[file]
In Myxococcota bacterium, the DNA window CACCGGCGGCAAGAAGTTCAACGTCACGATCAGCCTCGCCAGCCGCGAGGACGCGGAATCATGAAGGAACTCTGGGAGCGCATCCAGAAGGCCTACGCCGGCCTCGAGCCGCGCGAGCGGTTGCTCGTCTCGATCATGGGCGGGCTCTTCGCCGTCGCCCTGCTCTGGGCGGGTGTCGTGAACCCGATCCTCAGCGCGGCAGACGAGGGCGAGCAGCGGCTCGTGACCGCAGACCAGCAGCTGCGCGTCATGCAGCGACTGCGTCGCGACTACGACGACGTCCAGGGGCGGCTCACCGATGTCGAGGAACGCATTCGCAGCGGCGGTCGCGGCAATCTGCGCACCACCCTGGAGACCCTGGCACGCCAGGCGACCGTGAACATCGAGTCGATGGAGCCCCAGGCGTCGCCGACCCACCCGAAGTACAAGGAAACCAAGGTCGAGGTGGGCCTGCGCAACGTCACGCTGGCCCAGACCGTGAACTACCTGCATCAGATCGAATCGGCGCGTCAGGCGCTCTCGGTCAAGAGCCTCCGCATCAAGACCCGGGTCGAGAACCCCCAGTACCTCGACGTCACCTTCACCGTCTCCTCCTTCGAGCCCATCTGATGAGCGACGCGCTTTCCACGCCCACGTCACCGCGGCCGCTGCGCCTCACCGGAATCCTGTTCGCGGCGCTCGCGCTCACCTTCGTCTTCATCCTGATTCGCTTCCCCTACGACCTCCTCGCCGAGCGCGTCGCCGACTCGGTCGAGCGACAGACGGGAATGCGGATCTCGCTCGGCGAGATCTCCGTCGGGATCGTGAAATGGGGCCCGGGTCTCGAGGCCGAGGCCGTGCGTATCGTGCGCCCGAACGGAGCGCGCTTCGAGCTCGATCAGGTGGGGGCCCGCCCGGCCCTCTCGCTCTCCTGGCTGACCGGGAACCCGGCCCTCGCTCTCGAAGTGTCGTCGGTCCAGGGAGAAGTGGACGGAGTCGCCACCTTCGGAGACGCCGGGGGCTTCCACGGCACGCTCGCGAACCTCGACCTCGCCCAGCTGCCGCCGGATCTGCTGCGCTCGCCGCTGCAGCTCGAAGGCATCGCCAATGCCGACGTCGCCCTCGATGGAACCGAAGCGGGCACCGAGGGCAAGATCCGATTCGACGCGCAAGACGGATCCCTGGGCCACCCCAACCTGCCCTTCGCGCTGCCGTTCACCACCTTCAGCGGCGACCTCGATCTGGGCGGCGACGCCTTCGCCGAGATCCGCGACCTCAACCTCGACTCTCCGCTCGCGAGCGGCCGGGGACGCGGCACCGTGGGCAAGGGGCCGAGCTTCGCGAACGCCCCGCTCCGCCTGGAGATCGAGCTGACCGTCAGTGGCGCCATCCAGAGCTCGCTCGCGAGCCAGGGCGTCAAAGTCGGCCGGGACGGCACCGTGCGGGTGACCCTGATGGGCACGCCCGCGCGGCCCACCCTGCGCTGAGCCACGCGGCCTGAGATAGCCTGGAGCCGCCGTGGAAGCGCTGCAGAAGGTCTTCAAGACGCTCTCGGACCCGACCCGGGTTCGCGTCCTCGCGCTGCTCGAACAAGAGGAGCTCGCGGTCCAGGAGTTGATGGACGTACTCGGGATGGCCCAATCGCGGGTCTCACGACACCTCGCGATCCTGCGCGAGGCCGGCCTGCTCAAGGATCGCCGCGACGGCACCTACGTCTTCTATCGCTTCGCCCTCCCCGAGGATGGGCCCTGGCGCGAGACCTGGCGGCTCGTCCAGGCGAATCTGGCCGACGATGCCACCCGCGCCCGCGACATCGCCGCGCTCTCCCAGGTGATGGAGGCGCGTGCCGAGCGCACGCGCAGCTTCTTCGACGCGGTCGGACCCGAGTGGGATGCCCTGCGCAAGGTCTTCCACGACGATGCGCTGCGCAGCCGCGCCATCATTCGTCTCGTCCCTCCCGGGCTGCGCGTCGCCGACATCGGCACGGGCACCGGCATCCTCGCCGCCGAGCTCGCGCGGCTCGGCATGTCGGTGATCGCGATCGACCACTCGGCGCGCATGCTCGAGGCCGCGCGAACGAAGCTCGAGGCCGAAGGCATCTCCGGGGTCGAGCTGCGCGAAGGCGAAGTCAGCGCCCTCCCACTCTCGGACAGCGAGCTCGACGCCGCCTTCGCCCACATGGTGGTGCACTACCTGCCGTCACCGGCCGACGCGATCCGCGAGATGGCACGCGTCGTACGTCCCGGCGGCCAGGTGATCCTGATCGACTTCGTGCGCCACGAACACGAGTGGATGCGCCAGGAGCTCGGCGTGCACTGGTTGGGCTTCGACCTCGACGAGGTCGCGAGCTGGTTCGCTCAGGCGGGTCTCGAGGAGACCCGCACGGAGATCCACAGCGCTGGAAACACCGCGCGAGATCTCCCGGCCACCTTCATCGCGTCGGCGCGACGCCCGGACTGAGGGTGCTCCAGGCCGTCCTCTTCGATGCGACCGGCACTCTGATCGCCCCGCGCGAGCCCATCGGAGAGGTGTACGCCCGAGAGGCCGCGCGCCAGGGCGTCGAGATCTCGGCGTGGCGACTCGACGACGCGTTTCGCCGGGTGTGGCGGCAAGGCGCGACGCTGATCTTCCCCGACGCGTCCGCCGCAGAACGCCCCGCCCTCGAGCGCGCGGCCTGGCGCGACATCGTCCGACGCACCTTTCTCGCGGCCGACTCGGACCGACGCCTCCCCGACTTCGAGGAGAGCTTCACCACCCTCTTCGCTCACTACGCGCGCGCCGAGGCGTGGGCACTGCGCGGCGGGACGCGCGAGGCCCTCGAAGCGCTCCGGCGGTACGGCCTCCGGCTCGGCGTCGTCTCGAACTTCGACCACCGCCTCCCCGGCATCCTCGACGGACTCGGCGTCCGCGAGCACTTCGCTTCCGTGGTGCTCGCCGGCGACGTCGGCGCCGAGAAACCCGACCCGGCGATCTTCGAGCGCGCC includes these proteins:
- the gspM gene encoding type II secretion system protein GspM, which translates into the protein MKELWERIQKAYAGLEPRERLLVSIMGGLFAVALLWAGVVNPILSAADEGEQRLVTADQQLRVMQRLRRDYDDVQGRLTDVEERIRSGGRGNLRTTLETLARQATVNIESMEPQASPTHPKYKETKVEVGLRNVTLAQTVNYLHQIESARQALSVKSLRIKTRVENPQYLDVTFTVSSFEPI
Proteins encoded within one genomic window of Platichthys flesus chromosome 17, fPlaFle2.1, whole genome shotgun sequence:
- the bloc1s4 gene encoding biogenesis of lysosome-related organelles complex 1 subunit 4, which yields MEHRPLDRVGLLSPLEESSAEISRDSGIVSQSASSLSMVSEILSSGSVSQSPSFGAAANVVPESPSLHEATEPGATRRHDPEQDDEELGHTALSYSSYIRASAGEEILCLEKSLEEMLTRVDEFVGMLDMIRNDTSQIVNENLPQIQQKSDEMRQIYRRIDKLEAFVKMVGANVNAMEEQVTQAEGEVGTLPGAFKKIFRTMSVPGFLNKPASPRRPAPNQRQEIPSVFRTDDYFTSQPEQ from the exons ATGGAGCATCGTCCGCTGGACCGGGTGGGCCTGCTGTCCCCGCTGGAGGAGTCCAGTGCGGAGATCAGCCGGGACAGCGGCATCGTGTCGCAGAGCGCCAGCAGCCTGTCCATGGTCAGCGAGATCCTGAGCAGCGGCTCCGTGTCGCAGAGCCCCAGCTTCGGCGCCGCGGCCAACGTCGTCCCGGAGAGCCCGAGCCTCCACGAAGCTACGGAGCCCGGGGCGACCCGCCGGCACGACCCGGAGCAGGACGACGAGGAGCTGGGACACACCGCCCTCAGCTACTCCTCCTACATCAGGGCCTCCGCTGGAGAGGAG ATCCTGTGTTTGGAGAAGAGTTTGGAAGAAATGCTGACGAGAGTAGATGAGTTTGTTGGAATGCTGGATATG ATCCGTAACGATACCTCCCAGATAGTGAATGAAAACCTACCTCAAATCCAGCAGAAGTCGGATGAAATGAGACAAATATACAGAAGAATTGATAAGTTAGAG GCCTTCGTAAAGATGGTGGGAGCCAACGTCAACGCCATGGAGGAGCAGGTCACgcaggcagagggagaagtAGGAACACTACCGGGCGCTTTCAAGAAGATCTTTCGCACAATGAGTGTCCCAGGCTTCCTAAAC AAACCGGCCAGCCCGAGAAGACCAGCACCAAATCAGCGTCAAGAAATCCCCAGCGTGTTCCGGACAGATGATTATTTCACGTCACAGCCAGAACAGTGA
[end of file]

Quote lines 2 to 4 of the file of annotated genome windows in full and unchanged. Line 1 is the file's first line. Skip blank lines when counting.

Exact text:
- the gspM gene encoding type II secretion system protein GspM, which translates into the protein MKELWERIQKAYAGLEPRERLLVSIMGGLFAVALLWAGVVNPILSAADEGEQRLVTADQQLRVMQRLRRDYDDVQGRLTDVEERIRSGGRGNLRTTLETLARQATVNIESMEPQASPTHPKYKETKVEVGLRNVTLAQTVNYLHQIESARQALSVKSLRIKTRVENPQYLDVTFTVSSFEPI
Proteins encoded within one genomic window of Platichthys flesus chromosome 17, fPlaFle2.1, whole genome shotgun sequence:
- the bloc1s4 gene encoding biogenesis of lysosome-related organelles complex 1 subunit 4, which yields MEHRPLDRVGLLSPLEESSAEISRDSGIVSQSASSLSMVSEILSSGSVSQSPSFGAAANVVPESPSLHEATEPGATRRHDPEQDDEELGHTALSYSSYIRASAGEEILCLEKSLEEMLTRVDEFVGMLDMIRNDTSQIVNENLPQIQQKSDEMRQIYRRIDKLEAFVKMVGANVNAMEEQVTQAEGEVGTLPGAFKKIFRTMSVPGFLNKPASPRRPAPNQRQEIPSVFRTDDYFTSQPEQ from the exons ATGGAGCATCGTCCGCTGGACCGGGTGGGCCTGCTGTCCCCGCTGGAGGAGTCCAGTGCGGAGATCAGCCGGGACAGCGGCATCGTGTCGCAGAGCGCCAGCAGCCTGTCCATGGTCAGCGAGATCCTGAGCAGCGGCTCCGTGTCGCAGAGCCCCAGCTTCGGCGCCGCGGCCAACGTCGTCCCGGAGAGCCCGAGCCTCCACGAAGCTACGGAGCCCGGGGCGACCCGCCGGCACGACCCGGAGCAGGACGACGAGGAGCTGGGACACACCGCCCTCAGCTACTCCTCCTACATCAGGGCCTCCGCTGGAGAGGAG ATCCTGTGTTTGGAGAAGAGTTTGGAAGAAATGCTGACGAGAGTAGATGAGTTTGTTGGAATGCTGGATATG ATCCGTAACGATACCTCCCAGATAGTGAATGAAAACCTACCTCAAATCCAGCAGAAGTCGGATGAAATGAGACAAATATACAGAAGAATTGATAAGTTAGAG GCCTTCGTAAAGATGGTGGGAGCCAACGTCAACGCCATGGAGGAGCAGGTCACgcaggcagagggagaagtAGGAACACTACCGGGCGCTTTCAAGAAGATCTTTCGCACAATGAGTGTCCCAGGCTTCCTAAAC AAACCGGCCAGCCCGAGAAGACCAGCACCAAATCAGCGTCAAGAAATCCCCAGCGTGTTCCGGACAGATGATTATTTCACGTCACAGCCAGAACAGTGA